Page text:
Hillary Clinton’s allegedly tense and stormy relationship with President Obama is likely to become a lot more complicated now that the commander in chief is out publicly criticizing her disastrous 2016 campaign.

The failed presidential candidate’s greatest mistake was that she ceded white rural voters to her opponent, Donald Trump, Obama told reporters this week.

The former secretary of state and her campaign team focused all of their time and energy on targeting urban areas, while ignoring voters in surrounding rural territories, many of whom had supported Obama. In certain states — Wisconsin, for example — she did not even bother to campaign because polling showed that she was far ahead.

For Obama, whose 2008 and 2012 presidential campaigns included staff dedicated specifically to rural outreach, Clinton’s strategy was, for lack of a better word, lazy.

“You know, I won Iowa not because the demographics dictated that I would win Iowa,” Obama said Monday. “It was because I spent 87 days going to every small town and fair and fish fry and VFW hall, and there were some counties where I might have lost, but maybe I lost by 20 points instead of 50 points.”

“There are some counties maybe I won that people didn’t expect, because people had a chance to see you and listen to you and get a sense of who you stood for and who you were fighting for,” he added.

Hillary Clinton’s 36-year-old campaign manager, Robby Mook, argued during the election that the key to victory lay in courting young, Latino and black voters. They took for granted the minority of white voters in places like Youngstown, Ohio, that Democrats still need in order to win.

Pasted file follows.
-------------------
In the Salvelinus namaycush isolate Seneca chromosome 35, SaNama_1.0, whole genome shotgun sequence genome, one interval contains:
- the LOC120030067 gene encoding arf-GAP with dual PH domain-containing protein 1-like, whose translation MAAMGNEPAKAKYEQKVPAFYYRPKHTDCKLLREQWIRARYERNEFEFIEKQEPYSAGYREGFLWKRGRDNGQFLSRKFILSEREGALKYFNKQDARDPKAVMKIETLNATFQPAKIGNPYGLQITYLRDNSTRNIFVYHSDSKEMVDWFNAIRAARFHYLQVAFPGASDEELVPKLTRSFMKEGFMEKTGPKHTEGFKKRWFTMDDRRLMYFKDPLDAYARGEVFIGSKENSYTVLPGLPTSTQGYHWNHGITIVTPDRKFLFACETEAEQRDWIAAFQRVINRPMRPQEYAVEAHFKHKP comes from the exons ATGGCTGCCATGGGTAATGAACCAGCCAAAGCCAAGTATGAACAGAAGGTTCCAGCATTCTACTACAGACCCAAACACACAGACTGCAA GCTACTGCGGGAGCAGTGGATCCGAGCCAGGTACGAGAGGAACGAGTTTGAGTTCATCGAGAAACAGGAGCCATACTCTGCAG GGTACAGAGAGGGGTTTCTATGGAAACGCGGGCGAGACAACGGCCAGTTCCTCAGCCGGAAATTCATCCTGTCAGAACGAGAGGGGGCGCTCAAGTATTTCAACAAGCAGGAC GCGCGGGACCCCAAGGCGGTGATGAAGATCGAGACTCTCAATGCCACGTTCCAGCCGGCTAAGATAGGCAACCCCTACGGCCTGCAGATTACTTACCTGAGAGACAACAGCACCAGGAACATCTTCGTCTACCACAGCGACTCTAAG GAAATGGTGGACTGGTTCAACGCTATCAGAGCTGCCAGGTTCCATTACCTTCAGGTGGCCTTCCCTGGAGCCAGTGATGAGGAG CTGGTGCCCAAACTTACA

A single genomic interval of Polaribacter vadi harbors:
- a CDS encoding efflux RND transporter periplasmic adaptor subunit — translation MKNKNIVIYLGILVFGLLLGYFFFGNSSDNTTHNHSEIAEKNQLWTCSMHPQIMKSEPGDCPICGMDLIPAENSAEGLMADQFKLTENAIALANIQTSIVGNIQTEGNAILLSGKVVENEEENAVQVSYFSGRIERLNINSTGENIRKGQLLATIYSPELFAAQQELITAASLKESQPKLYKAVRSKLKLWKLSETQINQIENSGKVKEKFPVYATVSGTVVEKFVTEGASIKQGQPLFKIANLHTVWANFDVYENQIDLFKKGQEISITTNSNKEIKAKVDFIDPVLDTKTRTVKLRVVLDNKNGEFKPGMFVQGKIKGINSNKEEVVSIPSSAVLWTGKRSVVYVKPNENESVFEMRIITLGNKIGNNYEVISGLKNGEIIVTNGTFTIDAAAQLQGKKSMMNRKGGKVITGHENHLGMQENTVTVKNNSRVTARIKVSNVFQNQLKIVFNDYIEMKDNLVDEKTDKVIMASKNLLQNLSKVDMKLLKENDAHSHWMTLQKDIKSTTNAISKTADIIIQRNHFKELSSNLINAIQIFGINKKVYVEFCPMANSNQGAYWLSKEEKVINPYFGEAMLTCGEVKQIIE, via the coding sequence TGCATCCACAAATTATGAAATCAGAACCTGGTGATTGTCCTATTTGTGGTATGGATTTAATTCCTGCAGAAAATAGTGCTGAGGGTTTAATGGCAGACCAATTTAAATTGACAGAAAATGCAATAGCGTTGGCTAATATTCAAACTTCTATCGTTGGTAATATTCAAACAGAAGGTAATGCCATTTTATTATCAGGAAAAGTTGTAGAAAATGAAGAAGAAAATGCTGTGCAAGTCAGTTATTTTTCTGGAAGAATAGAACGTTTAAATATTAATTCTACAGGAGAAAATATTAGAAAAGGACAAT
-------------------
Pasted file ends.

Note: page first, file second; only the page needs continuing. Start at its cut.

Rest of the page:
The one person on the Clinton campaign who pushed back on Mook’s strategy was Bill Clinton, who launched a lonely, one-man war later in the election to court voters ignored by Mook and other senior staffers. Amazingly enough, the former president was reportedly dismissed outright as a has-been whose political star had faded long ago.

Hillary Clinton went on to lose to Trump across the Midwest.

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President-elect Trump racked up immense margins in rural strongholds in key battleground states, including Pennsylvania, Ohio, Iowa and Wisconsin. The billionaire business is almost certain to take Michigan.

Obama won 41 percent of rural voters in 2008. His support slipped in 2012 to 38 percent. Hillary Clinton, for her part, earned only 29 percent of rural and small-town voters, while Trump bagged an impressive 71 percent, according to exit polls.

Obama said this week, “How we organize politically, I think, is something that we should spend some time thinking about. I believe that we have better ideas, but I also believe that good ideas don’t matter if people don’t hear them.”

“And one of the issues the Democrats have to be clear on is, given population distribution across the country, we have to compete everywhere. We have to show up everywhere. We have to work at a grassroots level, something that’s been a running thread in my career,” he added.

Considering this is the second time that an unexpected opponent has thwarted Hillary Clinton’s White House ambitions, and that Obama is responsible for the first instance, the president’s surprisingly straightforward public criticism of her campaign is unlikely to cool their reportedly strained relationship anytime soon.

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Then again, seeing as how Obama’s remarks vindicate Bill Clinton’s personal crusade to court white working-class and rural voters, the president may have inadvertently cooled his reportedly longstanding acrimonious relationship with that specific member of of the Clinton family.

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